Aging Brains Match Youth in Some Mental Tasks

From Scientific American:

Aging-brains-match-youth_1The researchers studied how people of different ages performed when put through a battery of cognitive tests, which included guessing the number of asterisks on a screen (fewer or more than 50) and identifying strings of letters as either words or non-words. The new research added young kids into the mix, from elementary-school age through college age. They found the very young kids slower at decision-making tasks, with performance improving with older groups. “Younger children are not able to make as good of use of the information they are presented, so they are less accurate,” Ratcliff said. “That improves as they mature.”

Individuals aged 60 and older also had a slower response time for these tasks, but the researchers found that instead of just taking longer to follow the same thought process as young people, the older people took longer to make sure they responded accurately. These older people even could be trained to respond quicker in some decision-making tasks without hurting their accuracy, similarly to younger adults. “Older people don't want to make any errors at all, and that causes them to slow down. We found that it is difficult to get them out of the habit, but they can with practice,” study researcher Gail McKoon, also from Ohio State, said in a statement. “For these simple tasks, decision-making speed and accuracy is intact even up to 85 and 90 years old.”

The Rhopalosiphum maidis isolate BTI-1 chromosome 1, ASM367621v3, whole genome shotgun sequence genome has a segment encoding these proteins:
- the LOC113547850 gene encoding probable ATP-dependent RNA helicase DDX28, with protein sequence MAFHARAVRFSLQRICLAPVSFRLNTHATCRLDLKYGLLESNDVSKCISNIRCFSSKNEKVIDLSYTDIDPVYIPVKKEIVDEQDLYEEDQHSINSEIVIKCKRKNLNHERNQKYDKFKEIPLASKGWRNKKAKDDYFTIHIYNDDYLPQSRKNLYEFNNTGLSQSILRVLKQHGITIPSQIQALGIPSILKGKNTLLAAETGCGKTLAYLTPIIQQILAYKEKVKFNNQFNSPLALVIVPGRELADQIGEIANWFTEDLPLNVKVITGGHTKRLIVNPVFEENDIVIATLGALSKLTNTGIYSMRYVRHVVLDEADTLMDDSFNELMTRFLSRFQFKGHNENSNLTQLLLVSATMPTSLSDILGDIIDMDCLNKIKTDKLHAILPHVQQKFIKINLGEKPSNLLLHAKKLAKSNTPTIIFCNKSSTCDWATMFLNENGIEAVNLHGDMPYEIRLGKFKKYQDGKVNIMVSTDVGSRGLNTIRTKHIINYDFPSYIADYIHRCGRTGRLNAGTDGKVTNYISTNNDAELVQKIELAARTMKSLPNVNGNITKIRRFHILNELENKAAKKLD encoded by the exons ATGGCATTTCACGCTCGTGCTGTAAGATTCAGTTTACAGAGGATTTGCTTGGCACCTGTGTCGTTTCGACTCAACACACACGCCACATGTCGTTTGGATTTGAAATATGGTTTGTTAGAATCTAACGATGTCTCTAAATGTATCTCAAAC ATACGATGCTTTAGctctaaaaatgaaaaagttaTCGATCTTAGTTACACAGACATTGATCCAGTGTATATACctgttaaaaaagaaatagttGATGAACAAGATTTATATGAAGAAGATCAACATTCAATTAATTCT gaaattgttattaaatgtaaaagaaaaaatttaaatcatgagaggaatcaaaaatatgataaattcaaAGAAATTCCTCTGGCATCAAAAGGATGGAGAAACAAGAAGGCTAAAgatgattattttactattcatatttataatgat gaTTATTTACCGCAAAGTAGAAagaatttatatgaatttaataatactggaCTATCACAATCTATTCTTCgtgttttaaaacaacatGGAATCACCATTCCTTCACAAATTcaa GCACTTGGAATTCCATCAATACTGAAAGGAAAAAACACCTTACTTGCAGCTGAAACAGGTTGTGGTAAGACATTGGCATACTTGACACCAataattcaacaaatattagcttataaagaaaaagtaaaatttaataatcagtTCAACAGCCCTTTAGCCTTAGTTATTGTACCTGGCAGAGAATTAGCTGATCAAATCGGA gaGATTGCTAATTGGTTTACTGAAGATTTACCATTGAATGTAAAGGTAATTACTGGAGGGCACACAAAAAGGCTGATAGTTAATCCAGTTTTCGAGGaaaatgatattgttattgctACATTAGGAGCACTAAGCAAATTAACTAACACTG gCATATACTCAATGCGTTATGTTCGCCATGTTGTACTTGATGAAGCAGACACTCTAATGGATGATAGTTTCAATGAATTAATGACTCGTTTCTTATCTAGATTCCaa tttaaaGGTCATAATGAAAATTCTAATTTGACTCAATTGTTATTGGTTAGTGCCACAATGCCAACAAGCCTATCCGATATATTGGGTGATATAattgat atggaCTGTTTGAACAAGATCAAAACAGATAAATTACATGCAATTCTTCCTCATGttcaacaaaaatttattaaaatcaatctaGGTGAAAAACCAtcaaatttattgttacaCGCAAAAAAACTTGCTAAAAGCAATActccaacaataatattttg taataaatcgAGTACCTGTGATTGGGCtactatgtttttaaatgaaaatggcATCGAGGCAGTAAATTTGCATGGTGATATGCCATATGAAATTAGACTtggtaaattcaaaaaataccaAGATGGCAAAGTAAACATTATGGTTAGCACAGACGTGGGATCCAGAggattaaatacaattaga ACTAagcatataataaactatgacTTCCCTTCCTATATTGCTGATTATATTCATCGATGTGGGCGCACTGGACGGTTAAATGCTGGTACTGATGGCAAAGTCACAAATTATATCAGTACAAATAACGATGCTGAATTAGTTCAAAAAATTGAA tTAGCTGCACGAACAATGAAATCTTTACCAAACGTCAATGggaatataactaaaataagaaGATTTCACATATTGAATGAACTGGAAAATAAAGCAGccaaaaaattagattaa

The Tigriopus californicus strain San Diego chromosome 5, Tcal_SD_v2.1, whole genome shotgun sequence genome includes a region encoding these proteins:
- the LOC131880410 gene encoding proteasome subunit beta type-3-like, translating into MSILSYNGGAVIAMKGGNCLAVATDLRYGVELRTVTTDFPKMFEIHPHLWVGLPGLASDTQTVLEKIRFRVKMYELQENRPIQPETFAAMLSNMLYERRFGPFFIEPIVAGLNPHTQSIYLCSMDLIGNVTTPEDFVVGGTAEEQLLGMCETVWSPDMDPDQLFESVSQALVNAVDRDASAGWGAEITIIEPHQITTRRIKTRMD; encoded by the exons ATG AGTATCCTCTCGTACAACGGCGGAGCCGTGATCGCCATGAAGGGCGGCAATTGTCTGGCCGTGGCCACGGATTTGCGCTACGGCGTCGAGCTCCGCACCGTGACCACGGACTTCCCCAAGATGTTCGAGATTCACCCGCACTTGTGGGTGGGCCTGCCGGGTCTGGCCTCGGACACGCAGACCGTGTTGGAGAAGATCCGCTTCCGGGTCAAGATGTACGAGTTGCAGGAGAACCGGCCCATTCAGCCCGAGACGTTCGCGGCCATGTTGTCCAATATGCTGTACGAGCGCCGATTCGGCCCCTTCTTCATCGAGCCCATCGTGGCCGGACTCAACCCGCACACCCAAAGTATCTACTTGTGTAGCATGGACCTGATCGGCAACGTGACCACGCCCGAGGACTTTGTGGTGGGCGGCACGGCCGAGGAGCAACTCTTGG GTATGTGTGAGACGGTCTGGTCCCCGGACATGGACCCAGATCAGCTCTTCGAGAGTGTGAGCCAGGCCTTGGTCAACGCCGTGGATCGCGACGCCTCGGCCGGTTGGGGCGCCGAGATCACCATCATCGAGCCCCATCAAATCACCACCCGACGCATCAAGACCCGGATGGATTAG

More here.